I was made very uneasy by Margaret Hodge's recent suggestion that established British families should be given priority over economic migrants for council housing. I am sure she has plenty of anecdotal evidence of apparent unfairness from her constituents, but there is little hard evidence to back her claim. It was hard not to associate it with something very similar from the British National Party. Yet I was conscious that Teachers TV was about to show a documentary on white underachievement that could have attracted the same unease.
It is a polemical film, in which the tone is set by teacher Phil Beadle, arguing that white working-class failure in schools is caused by a failure of middle-class teachers to address white working-class culture.
Disproportionate time, he argues, is spent addressing the cultural needs of black and Asian communities. As he says: "I've sat through whole rafts of assemblies about Nelson Mandela, Rosa Parks and Jesse Owens and yet the only white person mentioned was Adolf Hitler." I can recall being accosted by white parents with National Front sympathies making the same case when, in the 1970s, we began to introduce black culture into the classroom and assembly hall. It was anathema then, so why should I give Phil the air time to express such sentiments in 2007?
There is a lot more statistical evidence to prove that poor white children are doing disproportionately worse in schools than Ms Hodge can muster to support her claims on housing. Of the 263,000 pupils who failed to get five good passes at GCSE in 2005, 83 per cent were white, most of them from poor homes. It is true that the 17 per cent that were black and Asian were a disproportionately large number from their communities and indicate unacceptable levels of failure. But if we are to tackle the attainment gap, we must focus attention and resources on the 200,000-plus poor white children, and poor white boys in particular.
Over the past 20 years, significant extra resources have been made available to meet the cultural and learning needs of black and ethnic-minority pupils. There were powerful arguments for this. The failure rates among Afro-Caribbean boys in the 1980s and 1990s were an outrage, and it was clear that part of the problem was an abject failure to reflect their cultural identity in the curriculum or in the school community.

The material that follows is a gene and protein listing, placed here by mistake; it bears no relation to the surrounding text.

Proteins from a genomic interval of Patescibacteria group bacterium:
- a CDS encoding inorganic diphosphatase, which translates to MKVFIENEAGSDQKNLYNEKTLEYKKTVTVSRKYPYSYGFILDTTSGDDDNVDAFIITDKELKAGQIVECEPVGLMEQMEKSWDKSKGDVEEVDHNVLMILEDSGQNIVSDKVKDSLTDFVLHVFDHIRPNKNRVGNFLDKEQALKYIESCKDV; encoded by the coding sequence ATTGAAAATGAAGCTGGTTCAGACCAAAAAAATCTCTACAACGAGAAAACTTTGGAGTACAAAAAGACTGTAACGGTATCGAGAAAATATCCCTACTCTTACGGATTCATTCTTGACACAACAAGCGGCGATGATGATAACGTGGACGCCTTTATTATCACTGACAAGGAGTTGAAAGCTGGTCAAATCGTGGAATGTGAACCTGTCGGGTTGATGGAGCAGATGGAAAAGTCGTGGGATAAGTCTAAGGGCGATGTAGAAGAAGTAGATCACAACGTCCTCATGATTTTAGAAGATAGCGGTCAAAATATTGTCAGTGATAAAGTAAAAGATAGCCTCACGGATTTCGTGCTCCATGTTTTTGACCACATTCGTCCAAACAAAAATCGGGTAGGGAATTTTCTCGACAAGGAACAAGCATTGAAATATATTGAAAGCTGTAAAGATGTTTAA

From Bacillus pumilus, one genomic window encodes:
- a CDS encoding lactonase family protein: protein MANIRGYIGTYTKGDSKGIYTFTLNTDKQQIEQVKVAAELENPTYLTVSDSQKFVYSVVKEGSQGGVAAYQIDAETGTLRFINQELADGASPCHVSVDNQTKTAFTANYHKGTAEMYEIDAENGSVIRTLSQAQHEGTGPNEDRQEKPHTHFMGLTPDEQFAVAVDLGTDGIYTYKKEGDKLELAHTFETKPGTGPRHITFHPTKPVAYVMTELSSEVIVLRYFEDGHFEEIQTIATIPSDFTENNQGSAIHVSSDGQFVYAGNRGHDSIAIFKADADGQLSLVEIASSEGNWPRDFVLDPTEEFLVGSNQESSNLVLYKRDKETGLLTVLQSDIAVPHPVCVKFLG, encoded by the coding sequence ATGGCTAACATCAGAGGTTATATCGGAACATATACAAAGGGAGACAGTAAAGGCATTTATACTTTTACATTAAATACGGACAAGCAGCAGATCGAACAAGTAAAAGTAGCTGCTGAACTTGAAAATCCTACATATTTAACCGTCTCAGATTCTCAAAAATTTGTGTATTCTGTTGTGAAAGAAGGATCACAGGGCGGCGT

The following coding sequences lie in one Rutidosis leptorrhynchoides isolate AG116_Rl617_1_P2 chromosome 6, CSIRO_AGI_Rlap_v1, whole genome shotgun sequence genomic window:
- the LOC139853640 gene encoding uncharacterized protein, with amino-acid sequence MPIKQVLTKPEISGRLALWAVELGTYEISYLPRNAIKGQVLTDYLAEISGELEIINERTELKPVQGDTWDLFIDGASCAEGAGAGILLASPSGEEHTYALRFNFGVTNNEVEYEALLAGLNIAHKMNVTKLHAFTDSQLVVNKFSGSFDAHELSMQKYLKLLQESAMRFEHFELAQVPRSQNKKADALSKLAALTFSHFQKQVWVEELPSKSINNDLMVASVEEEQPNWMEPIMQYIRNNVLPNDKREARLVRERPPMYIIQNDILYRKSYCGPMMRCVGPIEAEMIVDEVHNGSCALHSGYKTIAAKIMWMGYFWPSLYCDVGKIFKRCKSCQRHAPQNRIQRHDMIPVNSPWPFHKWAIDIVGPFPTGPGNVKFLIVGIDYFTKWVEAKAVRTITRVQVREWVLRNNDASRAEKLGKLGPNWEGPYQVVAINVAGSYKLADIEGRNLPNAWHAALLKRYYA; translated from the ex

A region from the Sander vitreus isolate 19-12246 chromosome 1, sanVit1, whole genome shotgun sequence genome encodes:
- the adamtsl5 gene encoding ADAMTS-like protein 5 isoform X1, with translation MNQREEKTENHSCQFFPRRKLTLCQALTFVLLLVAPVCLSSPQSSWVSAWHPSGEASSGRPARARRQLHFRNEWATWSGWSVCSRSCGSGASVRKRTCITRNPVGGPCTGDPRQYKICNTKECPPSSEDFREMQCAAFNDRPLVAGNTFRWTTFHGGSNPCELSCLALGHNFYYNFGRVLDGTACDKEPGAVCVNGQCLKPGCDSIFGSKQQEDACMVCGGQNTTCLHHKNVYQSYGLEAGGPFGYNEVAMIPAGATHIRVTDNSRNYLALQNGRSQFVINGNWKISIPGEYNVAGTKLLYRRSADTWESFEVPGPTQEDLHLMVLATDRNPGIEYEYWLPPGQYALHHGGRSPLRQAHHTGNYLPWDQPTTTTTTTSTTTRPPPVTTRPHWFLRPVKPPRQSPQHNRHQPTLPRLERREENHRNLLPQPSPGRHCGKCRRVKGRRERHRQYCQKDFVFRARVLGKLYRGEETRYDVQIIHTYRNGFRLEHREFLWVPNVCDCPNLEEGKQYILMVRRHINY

Targeted learning support and determined efforts to reflect other cultures have made a difference, although there are similar levels of failure now among Bangladeshi children in the inner cities.
Yet, in the context of overall educational failure, the numbers are small.
The truth is, no such resources have been made available to support the significant majority of failing children and evidence suggests that if we are to reverse the trend for this group, there needs to be a similar injection of resources.
Arguing the case for redressing the balance and diverting resources to white working-class children who are being failed by schools should not be seen as racist. In part, it is the fear of that accusation that accounts for the failure of policy-makers and educationists to address the issue, divert resources and implement policy.
Phil Beadle and the contributors to the film argue that the root of this problem is not race, but class. The schools that are doing better with their white working-class pupils are those that acknowledge class as a determinant and value white-working class culture. Thus, they raise attainment and aspirations. "Valuing white-working class culture" should not be twisted to mean "devaluing black and Asian culture" and allowed to keep this pressing issue from being debated. Ms Hodge is using the same arguments to defend her right to say the unsayable and for that she deserves respect, but I remain a lot less convinced by her arguments than I am by Phil's.
School Matters: White Underachievement is being transmitted on Friday, June 1 at 6pm and Sunday, June 3 at 7pm